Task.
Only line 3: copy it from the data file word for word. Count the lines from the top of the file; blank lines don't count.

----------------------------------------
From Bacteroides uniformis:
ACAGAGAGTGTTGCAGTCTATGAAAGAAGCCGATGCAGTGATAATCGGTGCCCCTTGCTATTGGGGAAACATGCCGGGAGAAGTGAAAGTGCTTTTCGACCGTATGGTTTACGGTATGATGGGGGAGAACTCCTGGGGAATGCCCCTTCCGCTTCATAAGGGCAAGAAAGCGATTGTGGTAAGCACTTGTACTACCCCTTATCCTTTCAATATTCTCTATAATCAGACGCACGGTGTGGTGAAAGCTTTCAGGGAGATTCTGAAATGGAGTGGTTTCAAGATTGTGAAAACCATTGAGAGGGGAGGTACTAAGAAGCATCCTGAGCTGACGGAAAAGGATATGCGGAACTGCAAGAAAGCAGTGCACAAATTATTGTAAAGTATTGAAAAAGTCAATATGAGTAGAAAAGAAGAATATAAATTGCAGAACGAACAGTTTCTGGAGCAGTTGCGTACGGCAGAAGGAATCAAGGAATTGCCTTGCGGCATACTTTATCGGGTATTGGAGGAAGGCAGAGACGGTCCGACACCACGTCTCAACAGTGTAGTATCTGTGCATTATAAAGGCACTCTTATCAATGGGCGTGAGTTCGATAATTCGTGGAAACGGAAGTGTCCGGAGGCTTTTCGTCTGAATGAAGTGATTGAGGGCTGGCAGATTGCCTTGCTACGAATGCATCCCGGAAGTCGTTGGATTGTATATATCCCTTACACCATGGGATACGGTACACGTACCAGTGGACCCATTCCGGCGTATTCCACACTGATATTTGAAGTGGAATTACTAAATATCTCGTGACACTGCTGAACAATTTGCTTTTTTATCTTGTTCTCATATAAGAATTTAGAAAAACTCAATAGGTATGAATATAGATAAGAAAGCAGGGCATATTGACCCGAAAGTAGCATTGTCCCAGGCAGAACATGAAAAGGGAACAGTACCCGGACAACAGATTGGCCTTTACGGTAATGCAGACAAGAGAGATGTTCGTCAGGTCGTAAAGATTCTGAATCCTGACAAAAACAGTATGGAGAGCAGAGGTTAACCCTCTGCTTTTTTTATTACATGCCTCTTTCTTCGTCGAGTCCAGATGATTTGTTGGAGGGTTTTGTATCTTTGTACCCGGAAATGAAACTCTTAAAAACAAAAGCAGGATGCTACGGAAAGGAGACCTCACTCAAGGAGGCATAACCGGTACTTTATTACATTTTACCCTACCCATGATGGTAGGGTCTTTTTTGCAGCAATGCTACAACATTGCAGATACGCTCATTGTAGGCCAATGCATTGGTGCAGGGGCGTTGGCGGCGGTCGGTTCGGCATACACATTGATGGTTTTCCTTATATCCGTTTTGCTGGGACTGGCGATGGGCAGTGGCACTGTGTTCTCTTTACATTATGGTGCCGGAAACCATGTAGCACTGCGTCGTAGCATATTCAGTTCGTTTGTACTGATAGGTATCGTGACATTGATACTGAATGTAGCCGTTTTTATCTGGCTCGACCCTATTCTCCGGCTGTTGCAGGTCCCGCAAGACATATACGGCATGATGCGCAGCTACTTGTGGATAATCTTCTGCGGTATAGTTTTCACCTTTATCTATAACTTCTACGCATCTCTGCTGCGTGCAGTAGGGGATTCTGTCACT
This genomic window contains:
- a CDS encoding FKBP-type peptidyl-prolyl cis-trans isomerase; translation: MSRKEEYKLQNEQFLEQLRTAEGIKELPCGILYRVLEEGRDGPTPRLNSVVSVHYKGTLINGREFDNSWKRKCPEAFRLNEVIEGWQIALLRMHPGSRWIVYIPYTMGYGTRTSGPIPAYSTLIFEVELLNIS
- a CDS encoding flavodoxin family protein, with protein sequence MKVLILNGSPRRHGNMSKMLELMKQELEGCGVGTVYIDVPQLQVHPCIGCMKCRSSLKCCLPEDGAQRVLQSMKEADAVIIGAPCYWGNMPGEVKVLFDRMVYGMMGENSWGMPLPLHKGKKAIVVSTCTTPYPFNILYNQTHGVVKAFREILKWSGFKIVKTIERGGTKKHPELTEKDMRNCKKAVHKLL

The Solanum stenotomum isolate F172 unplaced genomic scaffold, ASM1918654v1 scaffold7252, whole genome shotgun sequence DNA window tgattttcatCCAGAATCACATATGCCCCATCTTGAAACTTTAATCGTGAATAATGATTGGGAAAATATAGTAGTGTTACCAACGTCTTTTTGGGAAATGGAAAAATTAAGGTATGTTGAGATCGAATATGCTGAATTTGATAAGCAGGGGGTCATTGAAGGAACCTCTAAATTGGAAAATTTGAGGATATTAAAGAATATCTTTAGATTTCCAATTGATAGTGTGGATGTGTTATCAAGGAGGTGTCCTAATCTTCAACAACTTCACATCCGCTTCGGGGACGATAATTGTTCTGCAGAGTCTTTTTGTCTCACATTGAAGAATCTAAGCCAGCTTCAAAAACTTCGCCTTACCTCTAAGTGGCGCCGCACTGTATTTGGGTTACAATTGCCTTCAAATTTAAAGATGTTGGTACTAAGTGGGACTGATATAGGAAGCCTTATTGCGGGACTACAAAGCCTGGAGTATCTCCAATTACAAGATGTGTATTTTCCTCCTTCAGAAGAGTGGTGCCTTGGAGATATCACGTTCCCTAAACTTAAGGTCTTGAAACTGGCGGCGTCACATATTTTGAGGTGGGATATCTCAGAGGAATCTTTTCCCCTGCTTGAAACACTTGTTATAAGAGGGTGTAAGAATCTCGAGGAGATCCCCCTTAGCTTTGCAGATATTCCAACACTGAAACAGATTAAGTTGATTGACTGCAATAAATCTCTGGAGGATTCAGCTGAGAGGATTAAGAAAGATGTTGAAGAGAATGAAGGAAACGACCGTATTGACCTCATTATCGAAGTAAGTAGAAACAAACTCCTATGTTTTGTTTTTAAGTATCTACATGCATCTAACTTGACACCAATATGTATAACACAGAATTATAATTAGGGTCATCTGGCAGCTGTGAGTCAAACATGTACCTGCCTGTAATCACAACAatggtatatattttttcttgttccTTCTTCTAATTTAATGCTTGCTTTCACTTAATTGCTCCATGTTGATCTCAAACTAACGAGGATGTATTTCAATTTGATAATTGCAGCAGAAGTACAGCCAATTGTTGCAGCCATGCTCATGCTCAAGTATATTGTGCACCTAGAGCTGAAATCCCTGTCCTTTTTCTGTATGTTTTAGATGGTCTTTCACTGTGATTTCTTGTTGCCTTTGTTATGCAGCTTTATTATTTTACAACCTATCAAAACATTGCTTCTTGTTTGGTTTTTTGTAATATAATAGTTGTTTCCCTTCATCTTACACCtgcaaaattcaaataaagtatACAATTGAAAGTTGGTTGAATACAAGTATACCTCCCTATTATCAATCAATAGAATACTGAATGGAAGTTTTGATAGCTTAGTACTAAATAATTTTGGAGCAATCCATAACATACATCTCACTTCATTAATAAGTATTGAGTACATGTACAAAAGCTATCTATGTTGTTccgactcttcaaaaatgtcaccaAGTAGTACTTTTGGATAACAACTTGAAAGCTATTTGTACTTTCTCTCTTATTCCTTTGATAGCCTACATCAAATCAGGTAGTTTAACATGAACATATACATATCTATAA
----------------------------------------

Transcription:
This genomic window contains: